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We aim to make consumer financial markets work for consumers, responsible providers, and the economy as a whole. We protect consumers from unfair, deceptive, or abusive practices and take action against companies that break the law. We arm people with the information, steps, and tools that they need to make smart financial decisions.

In a market that works, the prices, risks, and terms of the deal are clear upfront so that consumers can understand their options and comparison shop. Companies all play by the same consumer protection rules and compete fairly on providing quality and service.

Our core functions

The CFPB was created to provide a single point of accountability for enforcing federal consumer financial laws and protecting consumers in the financial marketplace. Before, that responsibility was divided among several agencies. Today, it’s our primary focus.

Our work includes:

  • Rooting out unfair, deceptive, or abusive acts or practices by writing rules, supervising companies, and enforcing the law
  • Enforcing laws that outlaw discrimination in consumer finance
  • Taking consumer complaints
  • Enhancing financial education
  • Researching the consumer experience of using financial products
  • Monitoring financial markets for new risks to consumers

Fast Facts: CFPB by the Numbers

Last updated: May 23, 2024

  • $20.7 billion+: Amount of monetary compensation, principal reductions, canceled debts, and other consumer relief resulting from CFPB enforcement ($19 billion) and supervisory ($1.7 billion) work.
  • 205 million+: Estimated number of consumers or consumer accounts eligible to receive relief from the CFPB’s enforcement and supervisory work.
  • $4.8 billion+: Civil money penalties imposed by the CFPB on companies and individuals that violate the law. Civil money penalties are deposited into the CFPB’s victims relief fund (also known as the civil penalty fund), which provides compensation to consumers who have been harmed by violations of federal consumer financial protection law.
  • $6.1 billion: Estimated amount consumers will save every year due to recent changes in banks’ overdraft and non-sufficient funds (NSF) fee policies. The CFPB's most recent analysis found that the decision of most large banks to eliminate NSF fees will save consumers nearly $2 billion annually.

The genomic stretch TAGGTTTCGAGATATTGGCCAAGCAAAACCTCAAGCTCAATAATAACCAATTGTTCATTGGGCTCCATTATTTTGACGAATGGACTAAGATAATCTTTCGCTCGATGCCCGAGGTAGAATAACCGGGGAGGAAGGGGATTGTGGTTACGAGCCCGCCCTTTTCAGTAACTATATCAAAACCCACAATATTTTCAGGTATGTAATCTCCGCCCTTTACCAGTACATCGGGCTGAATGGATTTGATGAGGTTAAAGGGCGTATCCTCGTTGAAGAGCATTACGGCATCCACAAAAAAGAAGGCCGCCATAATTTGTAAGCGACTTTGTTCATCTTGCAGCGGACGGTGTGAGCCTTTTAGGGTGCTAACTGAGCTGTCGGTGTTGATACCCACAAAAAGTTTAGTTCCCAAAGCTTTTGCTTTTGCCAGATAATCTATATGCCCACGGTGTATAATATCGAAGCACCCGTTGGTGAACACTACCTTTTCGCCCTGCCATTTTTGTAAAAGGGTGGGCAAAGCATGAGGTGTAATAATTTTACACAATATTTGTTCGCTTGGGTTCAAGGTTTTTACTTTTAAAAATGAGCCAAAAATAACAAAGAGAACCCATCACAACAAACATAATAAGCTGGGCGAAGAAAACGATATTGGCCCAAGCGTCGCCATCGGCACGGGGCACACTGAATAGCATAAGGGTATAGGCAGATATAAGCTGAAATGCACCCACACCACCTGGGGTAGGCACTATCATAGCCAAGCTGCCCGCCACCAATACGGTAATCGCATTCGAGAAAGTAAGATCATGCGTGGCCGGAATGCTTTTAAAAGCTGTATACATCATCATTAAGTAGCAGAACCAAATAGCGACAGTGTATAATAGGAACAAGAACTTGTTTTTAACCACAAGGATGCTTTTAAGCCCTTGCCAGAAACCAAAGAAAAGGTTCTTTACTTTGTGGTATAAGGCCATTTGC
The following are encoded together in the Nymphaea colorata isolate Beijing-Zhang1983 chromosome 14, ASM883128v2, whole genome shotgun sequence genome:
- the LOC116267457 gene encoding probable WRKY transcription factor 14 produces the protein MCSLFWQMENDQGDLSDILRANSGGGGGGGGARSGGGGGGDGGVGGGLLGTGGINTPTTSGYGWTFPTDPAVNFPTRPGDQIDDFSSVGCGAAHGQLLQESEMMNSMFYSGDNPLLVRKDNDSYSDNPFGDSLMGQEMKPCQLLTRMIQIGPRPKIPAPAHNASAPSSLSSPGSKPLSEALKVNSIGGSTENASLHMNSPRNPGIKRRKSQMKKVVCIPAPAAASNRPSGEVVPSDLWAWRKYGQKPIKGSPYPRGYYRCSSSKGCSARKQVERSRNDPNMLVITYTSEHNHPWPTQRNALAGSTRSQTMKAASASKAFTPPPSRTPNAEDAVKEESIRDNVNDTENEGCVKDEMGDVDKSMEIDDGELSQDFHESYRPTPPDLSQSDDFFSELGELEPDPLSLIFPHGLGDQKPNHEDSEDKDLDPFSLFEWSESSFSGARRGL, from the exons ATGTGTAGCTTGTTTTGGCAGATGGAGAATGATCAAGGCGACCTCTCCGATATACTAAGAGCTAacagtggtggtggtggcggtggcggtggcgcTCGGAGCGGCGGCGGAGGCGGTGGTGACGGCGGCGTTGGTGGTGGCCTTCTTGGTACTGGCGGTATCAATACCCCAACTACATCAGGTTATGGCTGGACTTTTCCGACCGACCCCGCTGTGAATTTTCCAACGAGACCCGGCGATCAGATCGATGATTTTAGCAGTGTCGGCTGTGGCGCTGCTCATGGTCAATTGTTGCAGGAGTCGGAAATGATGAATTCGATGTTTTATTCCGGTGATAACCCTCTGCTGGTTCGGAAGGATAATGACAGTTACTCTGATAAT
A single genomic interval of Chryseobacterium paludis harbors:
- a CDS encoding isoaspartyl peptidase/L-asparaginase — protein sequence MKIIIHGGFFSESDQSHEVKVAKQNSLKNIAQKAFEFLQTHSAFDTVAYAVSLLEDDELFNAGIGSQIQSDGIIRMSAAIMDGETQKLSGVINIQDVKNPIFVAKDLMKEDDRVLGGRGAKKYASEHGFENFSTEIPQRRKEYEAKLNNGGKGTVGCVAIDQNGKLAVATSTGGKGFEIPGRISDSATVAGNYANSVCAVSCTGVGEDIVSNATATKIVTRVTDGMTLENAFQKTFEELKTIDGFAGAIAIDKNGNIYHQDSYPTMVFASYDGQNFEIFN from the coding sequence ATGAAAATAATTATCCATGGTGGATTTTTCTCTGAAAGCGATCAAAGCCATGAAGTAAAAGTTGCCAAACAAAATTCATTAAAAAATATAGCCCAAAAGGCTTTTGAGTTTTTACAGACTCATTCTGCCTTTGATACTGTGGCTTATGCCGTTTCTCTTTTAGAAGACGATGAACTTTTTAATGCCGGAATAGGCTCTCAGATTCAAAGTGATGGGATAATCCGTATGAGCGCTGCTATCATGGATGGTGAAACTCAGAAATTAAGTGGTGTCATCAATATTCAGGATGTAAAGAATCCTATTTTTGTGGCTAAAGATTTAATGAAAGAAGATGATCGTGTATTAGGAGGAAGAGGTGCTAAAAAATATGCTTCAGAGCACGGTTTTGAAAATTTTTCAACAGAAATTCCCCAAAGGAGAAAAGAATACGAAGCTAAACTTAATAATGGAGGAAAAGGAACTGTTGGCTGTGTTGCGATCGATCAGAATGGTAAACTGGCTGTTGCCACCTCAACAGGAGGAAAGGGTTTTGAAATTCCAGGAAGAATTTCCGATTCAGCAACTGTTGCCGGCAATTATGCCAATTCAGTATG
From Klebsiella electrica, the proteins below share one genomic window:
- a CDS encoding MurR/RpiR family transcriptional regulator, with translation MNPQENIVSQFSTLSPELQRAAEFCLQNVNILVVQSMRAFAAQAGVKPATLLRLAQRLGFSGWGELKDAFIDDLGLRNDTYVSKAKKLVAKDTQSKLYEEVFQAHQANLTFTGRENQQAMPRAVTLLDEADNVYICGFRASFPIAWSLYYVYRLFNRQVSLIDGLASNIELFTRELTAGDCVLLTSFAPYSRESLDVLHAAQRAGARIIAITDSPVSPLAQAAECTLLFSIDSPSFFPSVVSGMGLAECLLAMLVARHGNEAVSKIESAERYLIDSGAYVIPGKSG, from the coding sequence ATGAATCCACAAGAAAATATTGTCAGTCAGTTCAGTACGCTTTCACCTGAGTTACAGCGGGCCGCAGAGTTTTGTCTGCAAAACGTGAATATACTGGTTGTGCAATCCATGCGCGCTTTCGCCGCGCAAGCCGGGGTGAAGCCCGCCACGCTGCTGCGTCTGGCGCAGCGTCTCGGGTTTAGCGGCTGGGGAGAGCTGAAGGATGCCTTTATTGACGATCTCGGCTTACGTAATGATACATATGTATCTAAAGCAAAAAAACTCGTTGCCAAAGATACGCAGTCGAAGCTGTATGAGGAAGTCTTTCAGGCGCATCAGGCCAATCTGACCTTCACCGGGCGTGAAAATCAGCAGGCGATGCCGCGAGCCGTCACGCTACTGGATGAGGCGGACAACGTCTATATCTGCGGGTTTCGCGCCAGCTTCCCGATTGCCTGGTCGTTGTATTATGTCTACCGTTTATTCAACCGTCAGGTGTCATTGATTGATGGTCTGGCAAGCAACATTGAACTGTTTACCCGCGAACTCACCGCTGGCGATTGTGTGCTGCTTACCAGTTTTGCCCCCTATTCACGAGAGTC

• $183 million: Monetary relief resulting from 39 public enforcement actions that involved harm to servicemembers and veterans, including six enforcement actions for violations of the Military Lending Act.
  • 22.8 million: The estimated number of people expected to have had at least one medical collection removed from their credit reports after the three nationwide consumer reporting companies announced the removal of medical collections under $500 from consumer credit reports in April 2023. In March 2022, the CFPB released a report drawing attention to the complicated and burdensome nature of the medical billing system in the United States.
  • 5.6 million+: Consumer complaints sent to companies for response,1 including 3.6 million+ complaints about credit reporting, 80,000+ complaints about medical debt collection, and 90,000+ complaints about student loans.
  • 61.5 million+: Approximate number of users who have accessed answers to hundreds of common financial questions via the CFPB’s “Ask CFPB” database.
  • 33: Number of Supervisory Highlights issued. These reports include key examination findings, communicate operational changes to the CFPB’s supervision program, and provide a resource for information on our recent guidance documents.
  • 8: Number of languages that CFPB provides translated consumer-facing materials in, including: Arabic, Chinese, Haitian Creole, Korean, Spanish, Tagalog, and Vietnamese. Consumers can also submit a complaint on the phone in more than 180 languages.


  1. Note: the CFPB does not immediately publish every consumer complaint sent to companies for response on its public-facing consumer complaint database. As such, the total number of complaints publicly available on the CFPB website is fewer than the number of complaints sent to companies for response. Details on the criteria used by the CFPB for publishing consumer complaints on its consumer complaint database can be found here: